MO’s Algorithm aka Square Root Decomposition, a very efficient and easy technique to solve **Range Query Problems (RQP). **For MO’s Algorithm to work, the RQP has to be offline. In this post, we will understand about RQP, Offline RPQ, Naive Approach to solve RQP and an Efficient Approach using MO’s Algorithm.

What is a Range Query Problem?

You are given a sequence **_A _**of **_N _**values A₁, A₂, A₃, …, Aₙ. You also are given **_Q _**queries. In each query, you will be given two values l and r. Your task is to perform a function **_f(l, r) _**on the elements in the subsequence Aₗ, Aₗ₊₁, …, Aᵣ₋₁, Aᵣ

What is an Offline Query Problem?

An RQP is offline if it satisfies the following conditions

  1. All Queries are known beforehand.
  2. There are no update operations on the given sequence.

Problem Statement

You are given a sequence **_A _**of **_N _**values **_A₁, A₂, A₃, …, Aₙ. _**You also are given **_Q _**queries. Each query will have two values **_l _**and r. Your task is to find the number of vowels in the range Aₗ, Aₗ₊₁, …, Aᵣ₋₁, Aᵣ

Naive Approach

A Simple approach is to iterate from l to r for each query (l, r) and find the number of vowels in the range. A sample code snippet is given below.

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Java Code Snippet for Naive Approach

Time Complexity

The time complexity of the above code would be O(N*Q) where N = Number of elements in the Sequence and Q = Number of Queries.

MO’s Algorithm

MO’s algorithm follows two simple steps to make the solution more efficient

  1. Divide the sequence into _√N _blocks.
  2. Rearrange all the queries in such a way that a query (l₁, r₁) comes before (l₂, r₂) if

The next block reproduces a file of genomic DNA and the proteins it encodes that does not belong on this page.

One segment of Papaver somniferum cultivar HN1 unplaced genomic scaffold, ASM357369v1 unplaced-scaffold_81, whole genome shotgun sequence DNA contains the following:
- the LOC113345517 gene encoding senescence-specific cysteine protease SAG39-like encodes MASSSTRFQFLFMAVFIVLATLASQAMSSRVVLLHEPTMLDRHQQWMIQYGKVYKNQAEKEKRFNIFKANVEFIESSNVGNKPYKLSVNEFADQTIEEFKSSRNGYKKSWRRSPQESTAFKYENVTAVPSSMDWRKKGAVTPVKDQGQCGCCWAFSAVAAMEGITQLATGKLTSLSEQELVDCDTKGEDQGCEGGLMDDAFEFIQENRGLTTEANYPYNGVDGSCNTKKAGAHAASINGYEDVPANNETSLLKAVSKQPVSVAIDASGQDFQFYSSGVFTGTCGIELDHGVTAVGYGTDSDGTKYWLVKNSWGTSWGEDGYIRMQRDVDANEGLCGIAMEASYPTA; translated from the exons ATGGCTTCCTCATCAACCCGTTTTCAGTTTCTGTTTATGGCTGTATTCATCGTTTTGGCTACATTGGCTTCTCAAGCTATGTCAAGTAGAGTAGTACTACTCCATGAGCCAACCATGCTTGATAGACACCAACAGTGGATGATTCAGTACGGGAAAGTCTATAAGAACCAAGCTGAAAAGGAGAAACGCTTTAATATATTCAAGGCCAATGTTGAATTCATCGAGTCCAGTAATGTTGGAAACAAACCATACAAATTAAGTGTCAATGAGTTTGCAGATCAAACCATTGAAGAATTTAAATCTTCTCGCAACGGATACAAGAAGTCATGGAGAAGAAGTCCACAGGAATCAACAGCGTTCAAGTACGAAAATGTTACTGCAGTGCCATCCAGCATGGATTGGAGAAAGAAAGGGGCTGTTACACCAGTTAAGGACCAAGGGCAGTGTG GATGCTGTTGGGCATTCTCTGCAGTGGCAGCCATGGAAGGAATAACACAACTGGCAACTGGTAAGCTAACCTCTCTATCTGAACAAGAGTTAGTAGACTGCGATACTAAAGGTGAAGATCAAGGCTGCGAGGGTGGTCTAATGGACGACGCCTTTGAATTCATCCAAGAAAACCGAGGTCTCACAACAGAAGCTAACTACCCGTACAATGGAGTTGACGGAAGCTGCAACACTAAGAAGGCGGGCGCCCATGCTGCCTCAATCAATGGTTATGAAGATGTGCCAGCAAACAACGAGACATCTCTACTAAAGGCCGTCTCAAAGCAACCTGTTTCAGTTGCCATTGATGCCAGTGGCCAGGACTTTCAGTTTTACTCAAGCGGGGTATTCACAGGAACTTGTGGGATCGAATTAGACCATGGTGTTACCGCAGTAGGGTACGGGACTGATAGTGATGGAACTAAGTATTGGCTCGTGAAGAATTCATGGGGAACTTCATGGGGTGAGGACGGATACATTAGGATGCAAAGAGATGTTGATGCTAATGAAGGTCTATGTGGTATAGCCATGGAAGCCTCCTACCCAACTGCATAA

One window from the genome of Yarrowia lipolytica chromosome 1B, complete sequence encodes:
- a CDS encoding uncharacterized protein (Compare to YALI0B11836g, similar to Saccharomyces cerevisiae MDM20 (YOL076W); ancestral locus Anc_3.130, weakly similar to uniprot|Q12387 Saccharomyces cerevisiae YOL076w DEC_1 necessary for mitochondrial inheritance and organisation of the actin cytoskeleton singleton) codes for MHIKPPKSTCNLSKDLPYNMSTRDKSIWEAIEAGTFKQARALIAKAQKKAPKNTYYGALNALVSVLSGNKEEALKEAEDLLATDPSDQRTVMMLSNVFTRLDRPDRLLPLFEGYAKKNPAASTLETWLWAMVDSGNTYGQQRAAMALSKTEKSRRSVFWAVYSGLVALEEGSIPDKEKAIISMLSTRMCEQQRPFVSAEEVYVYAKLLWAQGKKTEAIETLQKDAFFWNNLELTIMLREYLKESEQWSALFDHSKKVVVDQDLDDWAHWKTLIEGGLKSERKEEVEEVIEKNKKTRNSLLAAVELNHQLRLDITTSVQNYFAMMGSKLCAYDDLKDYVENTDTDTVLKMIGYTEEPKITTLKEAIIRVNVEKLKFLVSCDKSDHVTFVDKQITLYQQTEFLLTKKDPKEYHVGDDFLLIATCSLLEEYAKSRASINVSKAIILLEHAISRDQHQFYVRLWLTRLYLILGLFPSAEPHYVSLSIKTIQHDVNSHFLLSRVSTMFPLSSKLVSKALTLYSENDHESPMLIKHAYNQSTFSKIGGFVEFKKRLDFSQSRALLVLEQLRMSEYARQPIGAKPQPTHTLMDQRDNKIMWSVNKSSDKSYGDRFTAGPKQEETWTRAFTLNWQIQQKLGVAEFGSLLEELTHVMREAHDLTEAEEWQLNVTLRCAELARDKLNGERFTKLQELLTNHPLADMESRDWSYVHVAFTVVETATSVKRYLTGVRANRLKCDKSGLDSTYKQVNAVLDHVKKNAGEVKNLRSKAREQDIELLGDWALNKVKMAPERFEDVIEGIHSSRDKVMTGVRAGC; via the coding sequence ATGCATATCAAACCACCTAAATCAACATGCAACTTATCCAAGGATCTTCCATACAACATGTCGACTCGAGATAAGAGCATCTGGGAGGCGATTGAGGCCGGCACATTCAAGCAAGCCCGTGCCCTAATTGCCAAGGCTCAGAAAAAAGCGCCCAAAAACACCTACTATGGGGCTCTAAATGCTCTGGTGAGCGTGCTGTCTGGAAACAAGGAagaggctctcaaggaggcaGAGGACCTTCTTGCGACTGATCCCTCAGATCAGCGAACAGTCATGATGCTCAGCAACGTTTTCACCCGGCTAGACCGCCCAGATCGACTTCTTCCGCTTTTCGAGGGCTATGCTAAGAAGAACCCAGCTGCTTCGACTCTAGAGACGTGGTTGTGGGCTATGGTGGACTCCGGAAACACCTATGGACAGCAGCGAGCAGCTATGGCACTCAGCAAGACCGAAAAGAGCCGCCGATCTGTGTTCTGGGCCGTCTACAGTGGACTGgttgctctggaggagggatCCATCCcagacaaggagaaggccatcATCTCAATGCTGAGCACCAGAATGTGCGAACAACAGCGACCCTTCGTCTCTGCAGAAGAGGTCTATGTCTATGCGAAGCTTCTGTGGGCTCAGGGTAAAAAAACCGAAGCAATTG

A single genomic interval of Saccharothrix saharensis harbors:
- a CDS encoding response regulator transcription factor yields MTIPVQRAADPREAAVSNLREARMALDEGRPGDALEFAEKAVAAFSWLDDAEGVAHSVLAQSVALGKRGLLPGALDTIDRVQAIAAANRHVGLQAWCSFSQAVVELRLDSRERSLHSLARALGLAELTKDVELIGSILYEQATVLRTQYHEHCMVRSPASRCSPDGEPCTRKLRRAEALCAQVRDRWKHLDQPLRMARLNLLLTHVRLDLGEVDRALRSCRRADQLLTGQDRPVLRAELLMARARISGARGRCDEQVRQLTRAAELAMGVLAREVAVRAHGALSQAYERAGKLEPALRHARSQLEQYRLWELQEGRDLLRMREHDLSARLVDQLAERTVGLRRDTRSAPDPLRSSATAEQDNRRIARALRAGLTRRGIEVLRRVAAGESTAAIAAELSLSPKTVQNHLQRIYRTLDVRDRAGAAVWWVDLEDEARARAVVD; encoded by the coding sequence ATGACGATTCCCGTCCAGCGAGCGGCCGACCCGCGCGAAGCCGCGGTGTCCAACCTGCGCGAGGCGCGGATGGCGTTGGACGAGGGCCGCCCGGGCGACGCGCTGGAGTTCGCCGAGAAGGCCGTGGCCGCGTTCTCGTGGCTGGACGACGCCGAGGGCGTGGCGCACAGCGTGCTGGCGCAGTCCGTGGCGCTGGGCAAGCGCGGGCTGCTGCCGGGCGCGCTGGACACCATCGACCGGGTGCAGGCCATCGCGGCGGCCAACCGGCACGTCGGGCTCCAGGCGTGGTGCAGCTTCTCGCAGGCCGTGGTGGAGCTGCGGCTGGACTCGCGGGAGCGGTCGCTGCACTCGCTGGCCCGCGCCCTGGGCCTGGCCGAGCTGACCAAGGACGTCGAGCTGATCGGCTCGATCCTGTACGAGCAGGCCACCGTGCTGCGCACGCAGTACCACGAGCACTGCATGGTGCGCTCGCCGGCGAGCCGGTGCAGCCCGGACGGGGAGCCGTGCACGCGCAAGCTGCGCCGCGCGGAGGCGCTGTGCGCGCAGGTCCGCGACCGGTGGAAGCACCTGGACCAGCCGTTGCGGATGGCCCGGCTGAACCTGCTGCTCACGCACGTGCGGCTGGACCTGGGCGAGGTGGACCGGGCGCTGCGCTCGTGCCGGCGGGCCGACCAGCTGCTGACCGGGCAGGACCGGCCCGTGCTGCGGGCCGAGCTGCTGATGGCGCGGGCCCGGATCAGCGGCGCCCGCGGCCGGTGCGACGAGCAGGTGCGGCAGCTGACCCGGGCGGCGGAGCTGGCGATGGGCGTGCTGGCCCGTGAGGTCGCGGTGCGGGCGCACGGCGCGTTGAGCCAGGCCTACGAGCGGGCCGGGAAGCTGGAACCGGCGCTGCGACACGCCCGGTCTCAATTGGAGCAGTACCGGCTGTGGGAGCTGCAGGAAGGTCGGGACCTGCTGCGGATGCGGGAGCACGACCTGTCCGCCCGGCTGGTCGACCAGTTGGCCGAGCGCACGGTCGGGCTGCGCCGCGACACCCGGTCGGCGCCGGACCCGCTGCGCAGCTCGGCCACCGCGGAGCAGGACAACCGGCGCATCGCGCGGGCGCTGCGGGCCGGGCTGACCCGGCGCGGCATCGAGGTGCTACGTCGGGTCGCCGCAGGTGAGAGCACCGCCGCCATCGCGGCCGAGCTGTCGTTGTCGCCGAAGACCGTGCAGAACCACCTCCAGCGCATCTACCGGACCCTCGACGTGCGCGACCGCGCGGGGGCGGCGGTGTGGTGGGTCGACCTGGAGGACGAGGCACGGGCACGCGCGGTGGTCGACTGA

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MO’s Order Conditions

By rearranging the queries in the above manner, we tend to process all the queries of one block before processing the queries of another block, thus minimizing the pointer movement of i and **_j. _**Now, we apply MO’s technique in our problem

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Sample Sequence

Now we have a sequence of letters of size 12. Now we apply the first step, calculate block size in our sequence

**_BLOCK_SIZE = √12 ≈ 3, _**So, we divide our sequence to 3 blocks each of size 4.

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Sequence divided into √N blocks

Now consider that the following queries are given to us (4, 9), (3, 7), (2, 8), (0, 5), (7, 10), (1, 11)

Out next step is to arrange the above queries based on **MO’s order. **The java code snippet for sorting logic is given below

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MO’s Algorithm — Range Queries Made Easy
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